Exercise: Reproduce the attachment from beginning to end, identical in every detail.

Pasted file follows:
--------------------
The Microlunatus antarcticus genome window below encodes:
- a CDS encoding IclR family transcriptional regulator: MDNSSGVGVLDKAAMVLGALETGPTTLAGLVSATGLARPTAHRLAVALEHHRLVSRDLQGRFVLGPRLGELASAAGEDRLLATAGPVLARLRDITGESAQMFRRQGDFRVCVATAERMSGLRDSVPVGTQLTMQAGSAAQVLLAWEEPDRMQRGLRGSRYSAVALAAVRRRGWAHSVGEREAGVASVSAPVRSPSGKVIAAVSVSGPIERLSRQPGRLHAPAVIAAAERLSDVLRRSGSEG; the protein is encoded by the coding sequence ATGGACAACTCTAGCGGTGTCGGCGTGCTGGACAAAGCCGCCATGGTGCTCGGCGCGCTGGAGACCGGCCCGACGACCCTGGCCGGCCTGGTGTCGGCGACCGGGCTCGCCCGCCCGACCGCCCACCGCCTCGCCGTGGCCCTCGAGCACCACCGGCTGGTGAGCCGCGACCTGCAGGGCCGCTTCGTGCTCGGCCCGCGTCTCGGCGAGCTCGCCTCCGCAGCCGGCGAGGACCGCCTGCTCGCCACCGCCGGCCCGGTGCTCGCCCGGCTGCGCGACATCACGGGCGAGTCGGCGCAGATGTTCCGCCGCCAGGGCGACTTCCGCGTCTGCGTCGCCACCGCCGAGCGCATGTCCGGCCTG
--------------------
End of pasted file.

The Microlunatus antarcticus genome window below encodes:
- a CDS encoding IclR family transcriptional regulator: MDNSSGVGVLDKAAMVLGALETGPTTLAGLVSATGLARPTAHRLAVALEHHRLVSRDLQGRFVLGPRLGELASAAGEDRLLATAGPVLARLRDITGESAQMFRRQGDFRVCVATAERMSGLRDSVPVGTQLTMQAGSAAQVLLAWEEPDRMQRGLRGSRYSAVALAAVRRRGWAHSVGEREAGVASVSAPVRSPSGKVIAAVSVSGPIERLSRQPGRLHAPAVIAAAERLSDVLRRSGSEG; the protein is encoded by the coding sequence ATGGACAACTCTAGCGGTGTCGGCGTGCTGGACAAAGCCGCCATGGTGCTCGGCGCGCTGGAGACCGGCCCGACGACCCTGGCCGGCCTGGTGTCGGCGACCGGGCTCGCCCGCCCGACCGCCCACCGCCTCGCCGTGGCCCTCGAGCACCACCGGCTGGTGAGCCGCGACCTGCAGGGCCGCTTCGTGCTCGGCCCGCGTCTCGGCGAGCTCGCCTCCGCAGCCGGCGAGGACCGCCTGCTCGCCACCGCCGGCCCGGTGCTCGCCCGGCTGCGCGACATCACGGGCGAGTCGGCGCAGATGTTCCGCCGCCAGGGCGACTTCCGCGTCTGCGTCGCCACCGCCGAGCGCATGTCCGGCCTG